TNRA has taken legal advice on behalf of members and feels strongly that these terms are unfair. We have sent AST members a summary by email to solicit views which is also displayed on the TNRA notice board. In the meantime our advice to all tenants under pressure to sign a new AST lease is to urgently contact TNRA in confidence so that we can advise them as we campaign for a fairer policy.

TNRA received several queries towards the end of 2018 on what happens when one ten-ant leaves a shared tenancy.  When there are several tenants under a joint and several tenancy and one wants to move out, it has been standard for the managing agent to charge an administration fee to find a new tenant and a fee to conduct reference checks on the new tenant. However, Knight Frank had started charg-ing the remaining tenants a fee for undertaking new reference checks on them as well. We contacted Lucy Jones at Knight Frank and she agreed to only reference the incoming tenant when there is a change of sharers, unless existing tenants are taking on a higher financial commitment.

Lucy Jones has told us that Knight Frank’s policy is to undertake new Right to Rent checks on existing as well as new tenants when a sharer changes. However, the law states that Right to Rent checks are only needed if a tenancy started after 1 February 2016. For tenancies entered into after 1 February 2016, for which a Right to Rent check was required by law, a landlord must do a follow-up check (within 12 months) only if a Right to Rent check shows there’s a time limit on permission to stay in the UK.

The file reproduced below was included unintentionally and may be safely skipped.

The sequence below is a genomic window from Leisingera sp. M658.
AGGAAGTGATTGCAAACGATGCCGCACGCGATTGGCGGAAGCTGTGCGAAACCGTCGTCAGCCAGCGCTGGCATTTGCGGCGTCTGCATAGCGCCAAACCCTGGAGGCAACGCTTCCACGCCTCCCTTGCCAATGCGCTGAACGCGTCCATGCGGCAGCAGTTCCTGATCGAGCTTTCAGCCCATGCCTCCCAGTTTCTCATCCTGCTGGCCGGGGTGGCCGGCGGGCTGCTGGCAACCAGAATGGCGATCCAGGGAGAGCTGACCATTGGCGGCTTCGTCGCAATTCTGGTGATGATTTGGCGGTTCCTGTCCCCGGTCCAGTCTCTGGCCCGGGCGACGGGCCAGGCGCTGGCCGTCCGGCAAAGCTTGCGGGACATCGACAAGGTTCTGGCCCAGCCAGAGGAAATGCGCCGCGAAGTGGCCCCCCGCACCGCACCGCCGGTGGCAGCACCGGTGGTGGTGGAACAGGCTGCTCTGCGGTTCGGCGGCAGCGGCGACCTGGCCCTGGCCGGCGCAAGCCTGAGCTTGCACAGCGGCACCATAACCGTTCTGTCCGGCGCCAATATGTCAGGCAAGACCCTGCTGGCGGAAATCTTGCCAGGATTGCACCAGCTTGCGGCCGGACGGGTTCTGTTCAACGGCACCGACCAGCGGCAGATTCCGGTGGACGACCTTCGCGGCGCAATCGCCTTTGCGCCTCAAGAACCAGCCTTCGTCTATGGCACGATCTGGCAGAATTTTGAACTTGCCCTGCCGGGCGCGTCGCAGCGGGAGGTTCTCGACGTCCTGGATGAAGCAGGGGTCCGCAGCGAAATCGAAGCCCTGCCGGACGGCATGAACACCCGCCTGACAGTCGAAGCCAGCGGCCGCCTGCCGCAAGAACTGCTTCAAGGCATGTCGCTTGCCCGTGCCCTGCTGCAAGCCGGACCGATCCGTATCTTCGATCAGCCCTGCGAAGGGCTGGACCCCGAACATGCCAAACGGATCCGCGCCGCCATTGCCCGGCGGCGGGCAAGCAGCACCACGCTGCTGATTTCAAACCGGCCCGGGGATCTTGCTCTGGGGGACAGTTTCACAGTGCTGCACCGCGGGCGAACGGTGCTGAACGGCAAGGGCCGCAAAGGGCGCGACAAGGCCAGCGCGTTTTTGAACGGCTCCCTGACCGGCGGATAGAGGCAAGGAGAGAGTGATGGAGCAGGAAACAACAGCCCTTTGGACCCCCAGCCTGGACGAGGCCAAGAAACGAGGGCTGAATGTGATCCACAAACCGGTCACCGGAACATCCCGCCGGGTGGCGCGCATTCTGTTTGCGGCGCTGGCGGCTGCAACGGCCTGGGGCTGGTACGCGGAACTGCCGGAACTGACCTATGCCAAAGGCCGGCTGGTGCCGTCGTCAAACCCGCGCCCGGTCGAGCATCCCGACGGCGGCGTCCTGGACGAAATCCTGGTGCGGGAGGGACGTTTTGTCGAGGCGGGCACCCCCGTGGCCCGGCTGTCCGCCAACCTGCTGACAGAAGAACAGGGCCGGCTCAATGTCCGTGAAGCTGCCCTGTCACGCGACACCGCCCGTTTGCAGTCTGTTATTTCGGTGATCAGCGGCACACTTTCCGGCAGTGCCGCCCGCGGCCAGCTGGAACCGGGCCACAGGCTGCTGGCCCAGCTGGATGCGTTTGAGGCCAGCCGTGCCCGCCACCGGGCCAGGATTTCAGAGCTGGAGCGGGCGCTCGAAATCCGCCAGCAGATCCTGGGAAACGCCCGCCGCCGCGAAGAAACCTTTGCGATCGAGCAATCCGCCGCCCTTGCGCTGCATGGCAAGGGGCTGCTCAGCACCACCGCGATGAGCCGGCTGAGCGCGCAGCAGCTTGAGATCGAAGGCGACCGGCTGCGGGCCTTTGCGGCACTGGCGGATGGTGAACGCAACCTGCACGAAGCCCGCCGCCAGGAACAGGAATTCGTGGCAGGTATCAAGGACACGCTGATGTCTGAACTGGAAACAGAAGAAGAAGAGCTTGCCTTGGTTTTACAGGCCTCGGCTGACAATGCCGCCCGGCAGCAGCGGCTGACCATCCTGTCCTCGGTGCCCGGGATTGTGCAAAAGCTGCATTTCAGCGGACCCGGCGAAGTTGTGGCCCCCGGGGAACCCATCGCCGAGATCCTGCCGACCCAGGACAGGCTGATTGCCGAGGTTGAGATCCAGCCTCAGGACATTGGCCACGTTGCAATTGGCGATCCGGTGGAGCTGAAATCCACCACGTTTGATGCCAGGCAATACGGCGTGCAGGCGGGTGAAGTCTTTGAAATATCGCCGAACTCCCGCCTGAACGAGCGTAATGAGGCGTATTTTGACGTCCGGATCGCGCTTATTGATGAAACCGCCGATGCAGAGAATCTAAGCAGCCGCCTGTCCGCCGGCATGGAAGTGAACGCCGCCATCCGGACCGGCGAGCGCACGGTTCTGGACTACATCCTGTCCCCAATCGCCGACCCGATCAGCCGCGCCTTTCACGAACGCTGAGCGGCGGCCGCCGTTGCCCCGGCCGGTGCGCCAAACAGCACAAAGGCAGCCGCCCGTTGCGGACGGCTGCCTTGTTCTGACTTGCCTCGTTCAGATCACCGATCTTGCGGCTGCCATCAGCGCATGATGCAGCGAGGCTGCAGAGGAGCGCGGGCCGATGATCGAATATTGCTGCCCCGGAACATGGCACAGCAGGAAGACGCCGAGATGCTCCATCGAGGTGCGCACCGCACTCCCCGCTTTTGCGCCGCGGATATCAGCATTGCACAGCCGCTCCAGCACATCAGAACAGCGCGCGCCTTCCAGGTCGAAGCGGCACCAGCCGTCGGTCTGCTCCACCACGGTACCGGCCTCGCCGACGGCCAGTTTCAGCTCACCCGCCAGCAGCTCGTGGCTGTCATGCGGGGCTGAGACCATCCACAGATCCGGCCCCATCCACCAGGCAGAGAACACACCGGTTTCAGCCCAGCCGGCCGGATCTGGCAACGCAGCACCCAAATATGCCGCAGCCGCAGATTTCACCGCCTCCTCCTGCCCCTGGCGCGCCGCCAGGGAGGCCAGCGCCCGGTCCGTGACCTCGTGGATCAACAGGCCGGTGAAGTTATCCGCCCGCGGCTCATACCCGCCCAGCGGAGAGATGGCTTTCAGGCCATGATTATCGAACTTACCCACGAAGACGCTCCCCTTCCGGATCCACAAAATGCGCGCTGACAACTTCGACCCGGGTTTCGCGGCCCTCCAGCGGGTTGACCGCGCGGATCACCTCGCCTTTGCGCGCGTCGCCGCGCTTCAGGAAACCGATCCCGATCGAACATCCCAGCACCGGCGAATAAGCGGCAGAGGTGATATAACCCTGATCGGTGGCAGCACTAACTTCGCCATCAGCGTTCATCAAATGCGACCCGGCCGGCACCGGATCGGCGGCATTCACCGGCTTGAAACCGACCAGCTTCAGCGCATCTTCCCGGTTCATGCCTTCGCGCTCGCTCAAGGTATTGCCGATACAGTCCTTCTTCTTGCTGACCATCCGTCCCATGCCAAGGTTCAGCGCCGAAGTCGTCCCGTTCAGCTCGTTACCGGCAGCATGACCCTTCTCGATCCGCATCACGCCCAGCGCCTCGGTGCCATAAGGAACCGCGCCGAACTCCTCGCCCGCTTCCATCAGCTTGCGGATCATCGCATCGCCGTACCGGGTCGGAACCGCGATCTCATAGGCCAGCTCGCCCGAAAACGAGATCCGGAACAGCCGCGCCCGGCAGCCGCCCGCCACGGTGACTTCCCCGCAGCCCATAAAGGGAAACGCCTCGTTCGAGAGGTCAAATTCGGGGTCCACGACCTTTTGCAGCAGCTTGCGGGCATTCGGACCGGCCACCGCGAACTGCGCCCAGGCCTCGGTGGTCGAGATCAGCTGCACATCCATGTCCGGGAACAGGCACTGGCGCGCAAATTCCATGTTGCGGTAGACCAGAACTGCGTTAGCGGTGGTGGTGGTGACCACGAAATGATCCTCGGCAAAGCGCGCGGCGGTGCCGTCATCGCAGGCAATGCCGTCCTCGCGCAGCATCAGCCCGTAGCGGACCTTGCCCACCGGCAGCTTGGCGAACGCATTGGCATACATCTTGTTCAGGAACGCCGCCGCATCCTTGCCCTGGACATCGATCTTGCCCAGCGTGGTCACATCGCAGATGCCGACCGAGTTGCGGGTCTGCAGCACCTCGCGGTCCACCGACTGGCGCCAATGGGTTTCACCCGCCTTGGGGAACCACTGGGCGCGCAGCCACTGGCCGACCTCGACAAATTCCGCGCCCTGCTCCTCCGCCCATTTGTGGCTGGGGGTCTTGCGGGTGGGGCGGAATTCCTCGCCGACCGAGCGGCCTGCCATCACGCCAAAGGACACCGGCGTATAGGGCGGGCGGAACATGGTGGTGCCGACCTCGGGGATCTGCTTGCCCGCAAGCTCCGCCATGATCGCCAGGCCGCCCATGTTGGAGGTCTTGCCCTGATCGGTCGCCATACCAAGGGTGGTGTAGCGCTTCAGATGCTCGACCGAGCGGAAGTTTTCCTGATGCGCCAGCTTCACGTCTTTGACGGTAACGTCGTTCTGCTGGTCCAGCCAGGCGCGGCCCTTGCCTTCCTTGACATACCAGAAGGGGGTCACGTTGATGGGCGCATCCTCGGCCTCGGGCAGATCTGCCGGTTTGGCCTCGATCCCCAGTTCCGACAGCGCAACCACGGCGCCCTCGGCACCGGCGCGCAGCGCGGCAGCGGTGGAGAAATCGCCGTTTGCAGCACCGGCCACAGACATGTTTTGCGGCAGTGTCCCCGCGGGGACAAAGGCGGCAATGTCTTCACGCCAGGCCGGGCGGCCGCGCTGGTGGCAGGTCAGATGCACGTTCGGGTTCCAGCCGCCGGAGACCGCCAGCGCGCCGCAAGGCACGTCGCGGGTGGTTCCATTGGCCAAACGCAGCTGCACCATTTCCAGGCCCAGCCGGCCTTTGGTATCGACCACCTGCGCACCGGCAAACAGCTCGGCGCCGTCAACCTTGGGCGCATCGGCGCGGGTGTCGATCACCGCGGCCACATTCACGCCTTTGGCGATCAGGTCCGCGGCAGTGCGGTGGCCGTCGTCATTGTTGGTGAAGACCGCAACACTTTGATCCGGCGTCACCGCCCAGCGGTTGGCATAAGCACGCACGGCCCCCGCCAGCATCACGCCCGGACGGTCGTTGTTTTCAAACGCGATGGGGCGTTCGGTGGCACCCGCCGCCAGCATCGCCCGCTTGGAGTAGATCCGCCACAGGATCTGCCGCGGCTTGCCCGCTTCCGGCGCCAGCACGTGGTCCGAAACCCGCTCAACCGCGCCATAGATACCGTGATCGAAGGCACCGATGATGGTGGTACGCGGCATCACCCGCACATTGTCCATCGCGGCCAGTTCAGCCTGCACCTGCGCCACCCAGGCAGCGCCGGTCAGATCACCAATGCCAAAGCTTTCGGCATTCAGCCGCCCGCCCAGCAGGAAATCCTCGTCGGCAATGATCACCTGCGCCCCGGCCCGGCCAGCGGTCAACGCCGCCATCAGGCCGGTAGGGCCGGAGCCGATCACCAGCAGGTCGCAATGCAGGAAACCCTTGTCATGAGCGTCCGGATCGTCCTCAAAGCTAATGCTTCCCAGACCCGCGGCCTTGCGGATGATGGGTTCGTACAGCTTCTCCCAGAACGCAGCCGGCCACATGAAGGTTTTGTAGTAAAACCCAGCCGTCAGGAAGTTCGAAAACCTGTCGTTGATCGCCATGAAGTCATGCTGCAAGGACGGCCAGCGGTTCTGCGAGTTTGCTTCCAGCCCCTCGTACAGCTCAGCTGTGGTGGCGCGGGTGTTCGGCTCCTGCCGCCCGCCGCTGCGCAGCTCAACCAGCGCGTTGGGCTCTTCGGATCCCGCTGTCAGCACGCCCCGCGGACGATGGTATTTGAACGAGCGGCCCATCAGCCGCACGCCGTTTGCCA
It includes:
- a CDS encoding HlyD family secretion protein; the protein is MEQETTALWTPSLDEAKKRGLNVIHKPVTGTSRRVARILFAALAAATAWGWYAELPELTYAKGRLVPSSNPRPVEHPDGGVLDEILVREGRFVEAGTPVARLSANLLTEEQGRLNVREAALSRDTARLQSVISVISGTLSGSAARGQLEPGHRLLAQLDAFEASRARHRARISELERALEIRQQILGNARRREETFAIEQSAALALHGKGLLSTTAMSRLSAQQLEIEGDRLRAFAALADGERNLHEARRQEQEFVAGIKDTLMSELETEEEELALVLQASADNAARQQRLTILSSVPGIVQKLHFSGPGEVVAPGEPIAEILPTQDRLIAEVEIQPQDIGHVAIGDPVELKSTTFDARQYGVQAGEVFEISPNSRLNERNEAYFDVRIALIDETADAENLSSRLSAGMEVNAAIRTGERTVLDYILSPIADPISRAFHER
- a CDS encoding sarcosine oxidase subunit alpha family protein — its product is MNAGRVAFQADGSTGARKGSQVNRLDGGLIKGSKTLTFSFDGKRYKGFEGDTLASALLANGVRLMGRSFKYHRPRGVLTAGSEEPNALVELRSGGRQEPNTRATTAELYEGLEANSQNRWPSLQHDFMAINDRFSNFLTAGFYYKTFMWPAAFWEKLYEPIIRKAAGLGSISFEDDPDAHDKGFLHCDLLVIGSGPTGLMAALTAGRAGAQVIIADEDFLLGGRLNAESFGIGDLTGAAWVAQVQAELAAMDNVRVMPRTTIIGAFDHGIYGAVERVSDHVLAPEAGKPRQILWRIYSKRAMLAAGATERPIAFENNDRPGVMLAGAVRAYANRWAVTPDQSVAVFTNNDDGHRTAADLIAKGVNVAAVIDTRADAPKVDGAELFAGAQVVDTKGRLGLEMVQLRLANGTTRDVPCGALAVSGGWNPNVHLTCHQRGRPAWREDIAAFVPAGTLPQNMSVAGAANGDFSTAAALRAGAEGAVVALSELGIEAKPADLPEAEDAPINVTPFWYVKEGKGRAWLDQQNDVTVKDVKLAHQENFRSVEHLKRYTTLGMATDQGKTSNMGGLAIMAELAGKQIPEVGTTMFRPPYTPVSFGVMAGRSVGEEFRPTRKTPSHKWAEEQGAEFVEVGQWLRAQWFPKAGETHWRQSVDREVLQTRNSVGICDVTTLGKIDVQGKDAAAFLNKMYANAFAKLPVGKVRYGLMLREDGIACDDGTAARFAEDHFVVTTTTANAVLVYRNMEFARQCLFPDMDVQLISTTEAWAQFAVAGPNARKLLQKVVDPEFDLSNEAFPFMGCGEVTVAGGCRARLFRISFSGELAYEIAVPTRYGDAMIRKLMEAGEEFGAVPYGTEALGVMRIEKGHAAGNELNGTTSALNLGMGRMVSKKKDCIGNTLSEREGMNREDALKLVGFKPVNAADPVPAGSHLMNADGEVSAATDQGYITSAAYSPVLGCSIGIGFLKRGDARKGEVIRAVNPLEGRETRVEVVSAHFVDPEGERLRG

We have complained to Graham Hockley about the treatment of the three tenants in Gloucester Court with Rent Act protected leases (pre-1989). In January 2018, the Rent Officer registered figures lower than the rents then being paid. Capita (and subsequently Knight Frank) appealed to the First-tier Tribunal Property Chamber (formerly the Rent Assessment Committee). They employed lawyers and a surveyor to produce evidence for the Tribunal. The Tribunal eventually met in July and registered rents that were in two cases at or below the Rent Officer figure. By taking the Rent Officer’s decision for three protected tenants in Gloucester Court to the Tribunal, Trinity House caused distress for elderly tenants and wasted legal and surveyors fees. We hope that the Tribunal’s recommendation of lower rents than in 2015 for properties not “in the condition that is considered usual for an open market letting” will be reflected in future rent increases for protected or assured tenants, whose properties could be described similarly.